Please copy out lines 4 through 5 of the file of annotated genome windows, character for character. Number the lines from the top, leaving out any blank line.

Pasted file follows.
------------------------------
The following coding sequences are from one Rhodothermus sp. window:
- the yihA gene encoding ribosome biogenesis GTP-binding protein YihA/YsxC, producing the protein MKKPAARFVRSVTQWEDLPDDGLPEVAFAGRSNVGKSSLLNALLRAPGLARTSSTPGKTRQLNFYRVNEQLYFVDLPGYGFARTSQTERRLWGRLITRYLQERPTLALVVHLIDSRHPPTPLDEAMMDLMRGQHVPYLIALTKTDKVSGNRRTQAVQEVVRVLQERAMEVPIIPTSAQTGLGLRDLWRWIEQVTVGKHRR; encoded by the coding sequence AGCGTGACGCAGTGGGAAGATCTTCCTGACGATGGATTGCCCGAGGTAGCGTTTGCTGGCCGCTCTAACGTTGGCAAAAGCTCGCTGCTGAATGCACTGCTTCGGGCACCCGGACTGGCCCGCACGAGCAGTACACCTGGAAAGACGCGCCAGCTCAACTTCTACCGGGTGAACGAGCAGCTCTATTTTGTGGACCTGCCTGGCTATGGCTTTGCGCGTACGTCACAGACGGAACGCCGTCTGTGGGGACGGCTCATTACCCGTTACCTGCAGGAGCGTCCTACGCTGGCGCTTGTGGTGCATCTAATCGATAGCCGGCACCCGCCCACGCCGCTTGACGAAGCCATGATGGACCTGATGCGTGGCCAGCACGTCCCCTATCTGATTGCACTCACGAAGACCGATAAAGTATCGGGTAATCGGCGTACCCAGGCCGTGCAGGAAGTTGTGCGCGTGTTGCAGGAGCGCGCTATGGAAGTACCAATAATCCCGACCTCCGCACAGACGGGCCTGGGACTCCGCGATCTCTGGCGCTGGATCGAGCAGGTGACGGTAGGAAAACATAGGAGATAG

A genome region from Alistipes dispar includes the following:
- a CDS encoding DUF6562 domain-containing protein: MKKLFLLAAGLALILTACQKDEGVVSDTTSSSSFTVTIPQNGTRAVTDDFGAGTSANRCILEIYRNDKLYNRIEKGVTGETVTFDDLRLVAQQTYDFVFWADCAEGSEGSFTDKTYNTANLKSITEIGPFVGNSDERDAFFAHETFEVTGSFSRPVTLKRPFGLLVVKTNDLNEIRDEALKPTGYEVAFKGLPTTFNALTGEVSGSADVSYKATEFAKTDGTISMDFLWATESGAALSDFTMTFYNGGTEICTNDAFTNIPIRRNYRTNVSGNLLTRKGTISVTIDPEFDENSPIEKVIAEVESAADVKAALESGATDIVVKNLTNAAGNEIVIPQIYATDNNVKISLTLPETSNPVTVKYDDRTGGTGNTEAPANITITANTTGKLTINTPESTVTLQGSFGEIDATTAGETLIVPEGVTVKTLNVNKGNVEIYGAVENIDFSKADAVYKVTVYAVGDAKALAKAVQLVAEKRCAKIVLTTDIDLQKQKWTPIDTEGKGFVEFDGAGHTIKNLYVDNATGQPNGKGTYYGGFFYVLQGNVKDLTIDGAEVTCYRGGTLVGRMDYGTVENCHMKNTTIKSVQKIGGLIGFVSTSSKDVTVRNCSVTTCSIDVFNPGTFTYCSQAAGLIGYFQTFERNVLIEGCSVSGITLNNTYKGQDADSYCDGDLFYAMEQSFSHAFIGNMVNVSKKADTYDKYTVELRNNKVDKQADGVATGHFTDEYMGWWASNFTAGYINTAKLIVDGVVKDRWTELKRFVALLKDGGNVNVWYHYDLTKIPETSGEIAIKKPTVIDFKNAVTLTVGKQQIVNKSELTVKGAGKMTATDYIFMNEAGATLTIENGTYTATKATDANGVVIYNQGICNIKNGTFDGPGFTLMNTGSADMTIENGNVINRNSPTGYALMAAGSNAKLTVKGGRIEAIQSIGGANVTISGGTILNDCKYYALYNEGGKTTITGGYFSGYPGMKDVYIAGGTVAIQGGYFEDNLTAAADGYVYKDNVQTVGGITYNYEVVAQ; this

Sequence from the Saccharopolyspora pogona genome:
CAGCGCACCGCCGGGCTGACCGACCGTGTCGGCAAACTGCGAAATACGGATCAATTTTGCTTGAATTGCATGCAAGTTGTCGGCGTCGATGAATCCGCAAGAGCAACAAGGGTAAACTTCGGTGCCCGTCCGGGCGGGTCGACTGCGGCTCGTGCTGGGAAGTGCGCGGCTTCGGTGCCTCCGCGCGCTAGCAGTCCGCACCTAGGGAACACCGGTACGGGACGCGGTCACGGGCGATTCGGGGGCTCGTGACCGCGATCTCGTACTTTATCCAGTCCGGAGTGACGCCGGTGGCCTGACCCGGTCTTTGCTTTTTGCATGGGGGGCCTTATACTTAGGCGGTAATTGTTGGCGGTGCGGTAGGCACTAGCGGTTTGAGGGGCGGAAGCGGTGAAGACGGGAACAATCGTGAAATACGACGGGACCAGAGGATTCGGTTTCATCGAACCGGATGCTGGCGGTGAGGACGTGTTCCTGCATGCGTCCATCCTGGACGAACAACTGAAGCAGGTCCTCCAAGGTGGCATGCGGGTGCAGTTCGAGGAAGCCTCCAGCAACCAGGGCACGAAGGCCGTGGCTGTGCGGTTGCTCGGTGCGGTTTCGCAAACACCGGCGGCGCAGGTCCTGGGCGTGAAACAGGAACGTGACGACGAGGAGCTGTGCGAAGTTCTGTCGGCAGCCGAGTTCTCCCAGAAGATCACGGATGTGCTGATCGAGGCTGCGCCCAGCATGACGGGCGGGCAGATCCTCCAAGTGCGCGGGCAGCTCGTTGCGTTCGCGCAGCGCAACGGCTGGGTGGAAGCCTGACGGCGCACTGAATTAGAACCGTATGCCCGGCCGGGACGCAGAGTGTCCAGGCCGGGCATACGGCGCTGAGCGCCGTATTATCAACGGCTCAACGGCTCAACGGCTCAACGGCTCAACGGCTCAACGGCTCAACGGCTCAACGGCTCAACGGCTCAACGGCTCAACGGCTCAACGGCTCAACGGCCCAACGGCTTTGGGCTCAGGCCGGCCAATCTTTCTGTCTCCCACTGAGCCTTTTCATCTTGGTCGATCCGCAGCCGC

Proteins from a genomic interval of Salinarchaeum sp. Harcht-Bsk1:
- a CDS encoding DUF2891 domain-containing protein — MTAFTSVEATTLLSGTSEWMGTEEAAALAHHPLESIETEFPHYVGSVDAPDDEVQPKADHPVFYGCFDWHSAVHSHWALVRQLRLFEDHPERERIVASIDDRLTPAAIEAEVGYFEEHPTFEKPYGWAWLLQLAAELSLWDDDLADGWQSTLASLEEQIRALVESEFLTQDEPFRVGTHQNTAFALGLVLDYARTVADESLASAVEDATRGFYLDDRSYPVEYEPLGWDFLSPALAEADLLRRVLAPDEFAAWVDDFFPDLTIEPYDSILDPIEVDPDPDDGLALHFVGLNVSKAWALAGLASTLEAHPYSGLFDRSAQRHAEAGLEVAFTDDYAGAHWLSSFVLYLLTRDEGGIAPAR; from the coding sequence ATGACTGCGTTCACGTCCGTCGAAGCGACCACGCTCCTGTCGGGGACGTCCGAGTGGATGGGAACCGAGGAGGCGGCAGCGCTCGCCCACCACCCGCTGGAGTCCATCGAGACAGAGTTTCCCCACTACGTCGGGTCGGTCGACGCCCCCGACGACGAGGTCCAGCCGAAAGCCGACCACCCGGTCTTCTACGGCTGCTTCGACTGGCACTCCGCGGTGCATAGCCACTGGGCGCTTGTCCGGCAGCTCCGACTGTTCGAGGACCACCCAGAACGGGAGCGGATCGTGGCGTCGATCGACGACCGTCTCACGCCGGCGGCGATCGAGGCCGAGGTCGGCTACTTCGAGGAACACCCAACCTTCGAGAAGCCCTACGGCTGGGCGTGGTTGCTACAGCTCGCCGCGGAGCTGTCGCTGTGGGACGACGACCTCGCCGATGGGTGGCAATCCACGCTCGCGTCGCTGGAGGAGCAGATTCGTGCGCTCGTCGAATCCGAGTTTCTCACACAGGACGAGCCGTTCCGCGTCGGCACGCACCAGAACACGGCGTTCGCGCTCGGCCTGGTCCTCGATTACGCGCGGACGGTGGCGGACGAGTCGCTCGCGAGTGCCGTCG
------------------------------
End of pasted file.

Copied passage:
- a CDS encoding DUF6562 domain-containing protein: MKKLFLLAAGLALILTACQKDEGVVSDTTSSSSFTVTIPQNGTRAVTDDFGAGTSANRCILEIYRNDKLYNRIEKGVTGETVTFDDLRLVAQQTYDFVFWADCAEGSEGSFTDKTYNTANLKSITEIGPFVGNSDERDAFFAHETFEVTGSFSRPVTLKRPFGLLVVKTNDLNEIRDEALKPTGYEVAFKGLPTTFNALTGEVSGSADVSYKATEFAKTDGTISMDFLWATESGAALSDFTMTFYNGGTEICTNDAFTNIPIRRNYRTNVSGNLLTRKGTISVTIDPEFDENSPIEKVIAEVESAADVKAALESGATDIVVKNLTNAAGNEIVIPQIYATDNNVKISLTLPETSNPVTVKYDDRTGGTGNTEAPANITITANTTGKLTINTPESTVTLQGSFGEIDATTAGETLIVPEGVTVKTLNVNKGNVEIYGAVENIDFSKADAVYKVTVYAVGDAKALAKAVQLVAEKRCAKIVLTTDIDLQKQKWTPIDTEGKGFVEFDGAGHTIKNLYVDNATGQPNGKGTYYGGFFYVLQGNVKDLTIDGAEVTCYRGGTLVGRMDYGTVENCHMKNTTIKSVQKIGGLIGFVSTSSKDVTVRNCSVTTCSIDVFNPGTFTYCSQAAGLIGYFQTFERNVLIEGCSVSGITLNNTYKGQDADSYCDGDLFYAMEQSFSHAFIGNMVNVSKKADTYDKYTVELRNNKVDKQADGVATGHFTDEYMGWWASNFTAGYINTAKLIVDGVVKDRWTELKRFVALLKDGGNVNVWYHYDLTKIPETSGEIAIKKPTVIDFKNAVTLTVGKQQIVNKSELTVKGAGKMTATDYIFMNEAGATLTIENGTYTATKATDANGVVIYNQGICNIKNGTFDGPGFTLMNTGSADMTIENGNVINRNSPTGYALMAAGSNAKLTVKGGRIEAIQSIGGANVTISGGTILNDCKYYALYNEGGKTTITGGYFSGYPGMKDVYIAGGTVAIQGGYFEDNLTAAADGYVYKDNVQTVGGITYNYEVVAQ; this

Sequence from the Saccharopolyspora pogona genome: